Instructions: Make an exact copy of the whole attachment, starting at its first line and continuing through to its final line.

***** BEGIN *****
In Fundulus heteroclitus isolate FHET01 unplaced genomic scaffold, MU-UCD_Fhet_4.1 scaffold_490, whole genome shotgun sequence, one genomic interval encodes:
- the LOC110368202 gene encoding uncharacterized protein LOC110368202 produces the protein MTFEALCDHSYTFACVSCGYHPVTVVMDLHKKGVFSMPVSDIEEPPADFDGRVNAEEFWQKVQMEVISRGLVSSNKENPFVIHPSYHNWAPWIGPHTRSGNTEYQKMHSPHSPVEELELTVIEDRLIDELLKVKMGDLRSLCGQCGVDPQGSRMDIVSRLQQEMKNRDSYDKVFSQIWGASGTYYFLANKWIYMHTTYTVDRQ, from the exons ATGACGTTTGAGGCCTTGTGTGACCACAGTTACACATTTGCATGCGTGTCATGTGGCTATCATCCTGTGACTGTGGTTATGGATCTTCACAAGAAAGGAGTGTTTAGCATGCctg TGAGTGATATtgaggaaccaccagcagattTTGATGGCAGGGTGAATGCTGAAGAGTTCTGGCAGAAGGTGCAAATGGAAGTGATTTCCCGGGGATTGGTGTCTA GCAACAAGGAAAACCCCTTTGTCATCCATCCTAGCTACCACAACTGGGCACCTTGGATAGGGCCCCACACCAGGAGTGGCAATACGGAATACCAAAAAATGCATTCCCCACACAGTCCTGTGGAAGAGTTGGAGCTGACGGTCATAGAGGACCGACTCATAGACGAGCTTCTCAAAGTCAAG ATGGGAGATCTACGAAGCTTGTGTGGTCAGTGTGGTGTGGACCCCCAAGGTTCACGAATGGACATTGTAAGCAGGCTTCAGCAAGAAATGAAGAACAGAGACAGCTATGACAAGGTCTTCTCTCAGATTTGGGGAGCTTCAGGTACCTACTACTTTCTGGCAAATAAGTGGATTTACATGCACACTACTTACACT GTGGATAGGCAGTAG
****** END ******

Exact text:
In Fundulus heteroclitus isolate FHET01 unplaced genomic scaffold, MU-UCD_Fhet_4.1 scaffold_490, whole genome shotgun sequence, one genomic interval encodes:
- the LOC110368202 gene encoding uncharacterized protein LOC110368202 produces the protein MTFEALCDHSYTFACVSCGYHPVTVVMDLHKKGVFSMPVSDIEEPPADFDGRVNAEEFWQKVQMEVISRGLVSSNKENPFVIHPSYHNWAPWIGPHTRSGNTEYQKMHSPHSPVEELELTVIEDRLIDELLKVKMGDLRSLCGQCGVDPQGSRMDIVSRLQQEMKNRDSYDKVFSQIWGASGTYYFLANKWIYMHTTYTVDRQ, from the exons ATGACGTTTGAGGCCTTGTGTGACCACAGTTACACATTTGCATGCGTGTCATGTGGCTATCATCCTGTGACTGTGGTTATGGATCTTCACAAGAAAGGAGTGTTTAGCATGCctg TGAGTGATATtgaggaaccaccagcagattTTGATGGCAGGGTGAATGCTGAAGAGTTCTGGCAGAAGGTGCAAATGGAAGTGATTTCCCGGGGATTGGTGTCTA GCAACAAGGAAAACCCCTTTGTCATCCATCCTAGCTACCACAACTGGGCACCTTGGATAGGGCCCCACACCAGGAGTGGCAATACGGAATACCAAAAAATGCATTCCCCACACAGTCCTGTGGAAGAGTTGGAGCTGACGGTCATAGAGGACCGACTCATAGACGAGCTTCTCAAAGTCAAG ATGGGAGATCTACGAAGCTTGTGTGGTCAGTGTGGTGTGGACCCCCAAGGTTCACGAATGGACATTGTAAGCAGGCTTCAGCAAGAAATGAAGAACAGAGACAGCTATGACAAGGTCTTCTCTCAGATTTGGGGAGCTTCAGGTACCTACTACTTTCTGGCAAATAAGTGGATTTACATGCACACTACTTACACT GTGGATAGGCAGTAG